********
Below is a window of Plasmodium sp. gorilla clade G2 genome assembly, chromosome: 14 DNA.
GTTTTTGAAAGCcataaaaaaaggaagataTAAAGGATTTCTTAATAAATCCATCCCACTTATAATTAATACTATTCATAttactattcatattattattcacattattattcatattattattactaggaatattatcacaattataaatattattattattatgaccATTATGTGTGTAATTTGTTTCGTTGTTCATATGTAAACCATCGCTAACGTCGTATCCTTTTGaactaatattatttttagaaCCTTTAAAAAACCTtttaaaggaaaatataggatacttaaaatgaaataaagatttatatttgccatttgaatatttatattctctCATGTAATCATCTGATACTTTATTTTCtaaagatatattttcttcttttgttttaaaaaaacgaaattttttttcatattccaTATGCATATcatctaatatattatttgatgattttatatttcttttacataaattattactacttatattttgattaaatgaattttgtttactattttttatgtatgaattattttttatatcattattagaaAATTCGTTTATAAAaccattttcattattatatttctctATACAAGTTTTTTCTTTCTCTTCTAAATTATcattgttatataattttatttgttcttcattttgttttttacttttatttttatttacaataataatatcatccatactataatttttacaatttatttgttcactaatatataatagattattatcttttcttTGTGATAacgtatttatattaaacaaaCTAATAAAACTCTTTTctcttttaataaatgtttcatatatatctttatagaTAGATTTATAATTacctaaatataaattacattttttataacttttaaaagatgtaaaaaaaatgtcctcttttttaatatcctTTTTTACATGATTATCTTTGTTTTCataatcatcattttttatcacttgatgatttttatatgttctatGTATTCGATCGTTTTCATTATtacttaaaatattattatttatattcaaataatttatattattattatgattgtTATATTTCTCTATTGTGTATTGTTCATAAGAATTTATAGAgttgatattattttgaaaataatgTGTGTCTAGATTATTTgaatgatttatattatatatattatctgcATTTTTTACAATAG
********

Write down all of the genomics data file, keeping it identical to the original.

Below is a window of Plasmodium sp. gorilla clade G2 genome assembly, chromosome: 14 DNA.
GTTTTTGAAAGCcataaaaaaaggaagataTAAAGGATTTCTTAATAAATCCATCCCACTTATAATTAATACTATTCATAttactattcatattattattcacattattattcatattattattactaggaatattatcacaattataaatattattattattatgaccATTATGTGTGTAATTTGTTTCGTTGTTCATATGTAAACCATCGCTAACGTCGTATCCTTTTGaactaatattatttttagaaCCTTTAAAAAACCTtttaaaggaaaatataggatacttaaaatgaaataaagatttatatttgccatttgaatatttatattctctCATGTAATCATCTGATACTTTATTTTCtaaagatatattttcttcttttgttttaaaaaaacgaaattttttttcatattccaTATGCATATcatctaatatattatttgatgattttatatttcttttacataaattattactacttatattttgattaaatgaattttgtttactattttttatgtatgaattattttttatatcattattagaaAATTCGTTTATAAAaccattttcattattatatttctctATACAAGTTTTTTCTTTCTCTTCTAAATTATcattgttatataattttatttgttcttcattttgttttttacttttatttttatttacaataataatatcatccatactataatttttacaatttatttgttcactaatatataatagattattatcttttcttTGTGATAacgtatttatattaaacaaaCTAATAAAACTCTTTTctcttttaataaatgtttcatatatatctttatagaTAGATTTATAATTacctaaatataaattacattttttataacttttaaaagatgtaaaaaaaatgtcctcttttttaatatcctTTTTTACATGATTATCTTTGTTTTCataatcatcattttttatcacttgatgatttttatatgttctatGTATTCGATCGTTTTCATTATtacttaaaatattattatttatattcaaataatttatattattattatgattgtTATATTTCTCTATTGTGTATTGTTCATAAGAATTTATAGAgttgatattattttgaaaataatgTGTGTCTAGATTATTTgaatgatttatattatatatattatctgcATTTTTTACAATAG